ukie_peanutsIt is a truth universally acknowledged that a woman in possession of a ukulele is a joyful being.  Look at Marilyn Munroe… well maybe not.  The combination of piano accordion with ukulele is not traditional but seems to work for Sorrel and me.  It also lends itself to the quirky songs which amuse both of us enough to bother learning – Ukulele Lady is one of our favourites and we’ve recently got under our belt(s) Add Me by Chumbawumba.  Soon to be launched on the terrified public is People are Strange by the Doors and Shine on Crazy Diamond by the Floyd.  Nuff said.  If you’re fancy hearing a sample we’re up on the soundcloud as Las Favoritas (and we hope we’ll be amongst yours).

John_francisNow here’s a man who promotes walking and plays a mean banjo.  And I mean MEAN.  His philosophy is impressive his talks are illuminating and funny: one day in 1983, John Francis stepped out on a walk. For the next 22 years, he trekked and sailed around North and South America, carrying a message of respect for the Earth – for 17 of those years, without speaking.  During his monumental, silent trek, he earned an MA in environmental studies and a PhD in land resources.  Watch this on TED

http://www.ted.com/talks/john_francis_walks_the_earth.html

 

Autumn Walks and a Good Read

A ‘maestra’ practising her siesta – Ruth on Strolls September 2013

I love the Autumn.  For one thing my birthday falls right in the middle of this time of mists and mellow fruitfulness and all that.  Then the light (the light!) of the autumnal Mediterranean sun on mountain hillsides and tiny whitewashed hamlets is a gift to the photographer.  Another plus to this time of year is the shift from the hot and dusty summer to Andalucian autumn and the arrival of a spot of rain and cooler breezes to freshen up the countryside…. and so…. it’s time to start walking again!  Last week we hosted Strolls and Siestas based at the character-full Casa de La Luz in Pitres.  I’ve said lots about this week and venue elsewhere (see Autumn Walks) so I’ll just share this photo up on the left which I think sums the week up nicely… and a comment which gives us a wee glow – “a great week which was throughly enjoyable. I loved the location and the food was as good as ever” (A.D. Strolls and Siestas 2013) Was it the tajine cooked over charcoal in the roof garden or the chocolate torte that did it, I wonder?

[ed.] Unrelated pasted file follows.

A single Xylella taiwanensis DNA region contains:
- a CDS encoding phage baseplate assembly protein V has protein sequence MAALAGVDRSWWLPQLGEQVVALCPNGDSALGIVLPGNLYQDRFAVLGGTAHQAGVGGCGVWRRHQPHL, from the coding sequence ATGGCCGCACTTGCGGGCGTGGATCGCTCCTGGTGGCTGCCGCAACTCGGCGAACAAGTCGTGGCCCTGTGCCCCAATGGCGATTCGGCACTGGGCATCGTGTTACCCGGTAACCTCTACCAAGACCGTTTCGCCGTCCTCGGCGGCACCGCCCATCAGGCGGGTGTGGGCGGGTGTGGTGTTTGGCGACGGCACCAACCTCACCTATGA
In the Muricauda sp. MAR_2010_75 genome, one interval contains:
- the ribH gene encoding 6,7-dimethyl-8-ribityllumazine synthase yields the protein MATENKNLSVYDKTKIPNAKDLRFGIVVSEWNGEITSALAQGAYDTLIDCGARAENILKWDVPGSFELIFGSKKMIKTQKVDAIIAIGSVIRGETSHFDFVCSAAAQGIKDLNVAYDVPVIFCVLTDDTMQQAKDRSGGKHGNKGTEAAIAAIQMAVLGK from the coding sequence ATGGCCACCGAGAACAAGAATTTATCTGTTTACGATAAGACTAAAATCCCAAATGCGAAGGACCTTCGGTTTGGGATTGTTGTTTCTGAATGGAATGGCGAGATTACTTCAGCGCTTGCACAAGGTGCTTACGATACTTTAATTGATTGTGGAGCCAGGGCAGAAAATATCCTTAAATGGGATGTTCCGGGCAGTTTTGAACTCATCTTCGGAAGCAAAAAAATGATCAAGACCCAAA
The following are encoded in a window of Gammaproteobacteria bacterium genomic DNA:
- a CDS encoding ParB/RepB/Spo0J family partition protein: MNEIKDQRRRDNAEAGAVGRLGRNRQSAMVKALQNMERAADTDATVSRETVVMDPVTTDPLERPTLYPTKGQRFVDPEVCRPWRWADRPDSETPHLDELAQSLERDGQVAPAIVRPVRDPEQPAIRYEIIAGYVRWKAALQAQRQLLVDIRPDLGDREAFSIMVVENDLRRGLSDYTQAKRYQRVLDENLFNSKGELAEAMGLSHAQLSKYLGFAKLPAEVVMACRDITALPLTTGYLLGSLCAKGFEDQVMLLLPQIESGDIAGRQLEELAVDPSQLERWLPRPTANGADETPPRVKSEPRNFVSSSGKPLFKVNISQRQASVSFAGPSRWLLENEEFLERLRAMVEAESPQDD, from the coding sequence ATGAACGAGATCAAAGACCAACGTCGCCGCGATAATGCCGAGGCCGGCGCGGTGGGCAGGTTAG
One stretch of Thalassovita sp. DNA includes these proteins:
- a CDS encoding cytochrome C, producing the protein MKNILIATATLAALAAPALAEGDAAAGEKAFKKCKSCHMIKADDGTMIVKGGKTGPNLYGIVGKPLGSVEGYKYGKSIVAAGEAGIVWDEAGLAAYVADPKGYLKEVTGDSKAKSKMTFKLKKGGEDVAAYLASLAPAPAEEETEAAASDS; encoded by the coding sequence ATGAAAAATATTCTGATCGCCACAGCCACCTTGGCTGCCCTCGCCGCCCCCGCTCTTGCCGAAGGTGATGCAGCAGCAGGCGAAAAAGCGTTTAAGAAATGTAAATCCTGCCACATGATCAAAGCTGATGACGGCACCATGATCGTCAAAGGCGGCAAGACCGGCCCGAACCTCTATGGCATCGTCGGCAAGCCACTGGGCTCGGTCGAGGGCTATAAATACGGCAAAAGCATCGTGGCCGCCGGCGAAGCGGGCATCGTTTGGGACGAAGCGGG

Pico Alegas, Sierra Nevada

Autumn 2012 – picnic time at Pico Alegas 2700m

Last year the snow arrived early, so by the end of October there was more than  dusting on the peaks.  We’ll be here at the end of the month – can’t wait!

More on Autumn excursions – Autumn walking from Cortijo Romero and Autumn in the Heights.